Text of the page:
I can’t even go into what I liked and disliked about this book without first saying just how much Coffey’s style reminded me of Stephen King. It was uncanny, and actually really distracting because that’s all I could think about the whole way through!

The Curse of Crow Hollow is narrated by a local who is introducing an out-of-towner to Crow Hollow and the events that recently occurred – it was very Needful Things, but worked well.

I loved how a very simple plot of ‘teens partying goes wrong’ becomes something much more complex. There’s superstition, politics, secrets and confessions, and Coffey brings it all together with some great scary moments and well executed spooky atmosphere throughout.

I also really liked the mystery surrounding the parents and what they ‘did’ to Alvaretta in the past. It was interesting to see their reactions when you find out that their children are basically being punished (in some pretty horrible ways) for something they did – it reminded me of A Nightmare on Elm Street a little bit.

The other King-esque trait was the abundance of characters, but unfortunately this is what let it down for me. I didn’t feel the vast amount of characters were developed enough, and I never really cared about any of them individually, which considering what happens to them, is pretty bad, and my interest really waned because of that.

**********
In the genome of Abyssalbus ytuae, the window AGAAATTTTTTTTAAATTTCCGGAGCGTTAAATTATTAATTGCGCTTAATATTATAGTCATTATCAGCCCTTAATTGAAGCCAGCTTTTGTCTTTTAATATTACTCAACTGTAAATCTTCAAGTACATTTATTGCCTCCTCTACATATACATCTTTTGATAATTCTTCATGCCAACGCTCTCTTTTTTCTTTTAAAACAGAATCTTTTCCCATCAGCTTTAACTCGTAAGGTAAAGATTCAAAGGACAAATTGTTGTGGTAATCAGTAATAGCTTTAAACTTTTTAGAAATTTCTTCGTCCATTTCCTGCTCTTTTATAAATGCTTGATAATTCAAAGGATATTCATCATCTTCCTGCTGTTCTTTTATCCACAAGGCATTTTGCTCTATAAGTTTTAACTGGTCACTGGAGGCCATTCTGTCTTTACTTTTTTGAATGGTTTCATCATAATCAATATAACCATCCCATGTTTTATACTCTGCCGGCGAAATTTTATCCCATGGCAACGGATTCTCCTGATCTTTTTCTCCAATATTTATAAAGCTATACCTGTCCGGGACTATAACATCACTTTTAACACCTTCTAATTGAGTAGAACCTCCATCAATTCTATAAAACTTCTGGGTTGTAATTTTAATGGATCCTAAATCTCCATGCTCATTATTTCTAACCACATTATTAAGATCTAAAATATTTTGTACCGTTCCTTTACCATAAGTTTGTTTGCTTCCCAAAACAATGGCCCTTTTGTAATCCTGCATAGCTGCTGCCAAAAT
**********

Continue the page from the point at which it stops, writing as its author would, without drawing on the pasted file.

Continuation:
Despite not loving the characterisation (or the whole Christianity thang going on), I really enjoyed Coffey’s style. It made for a really intriguing, atmospheric read, and I’d certainly like to see more from him.

unicorn rating 3

This Month in Books: July 2015

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July was a bit of a bitch to be honest. I got into a severe blogging and reading slump and came pretty close to throwing in the towel. I love blogging, but I started this when I had a boring office job, and I was able to manage most of my blog admin at work. But now I work in an environment that is really full on and has no internet access anyway, I’m really struggling to keep up.

I feel bad for not reading my favourite blogs, replying to emails and comments, as much as I used to, but it’s just not possible.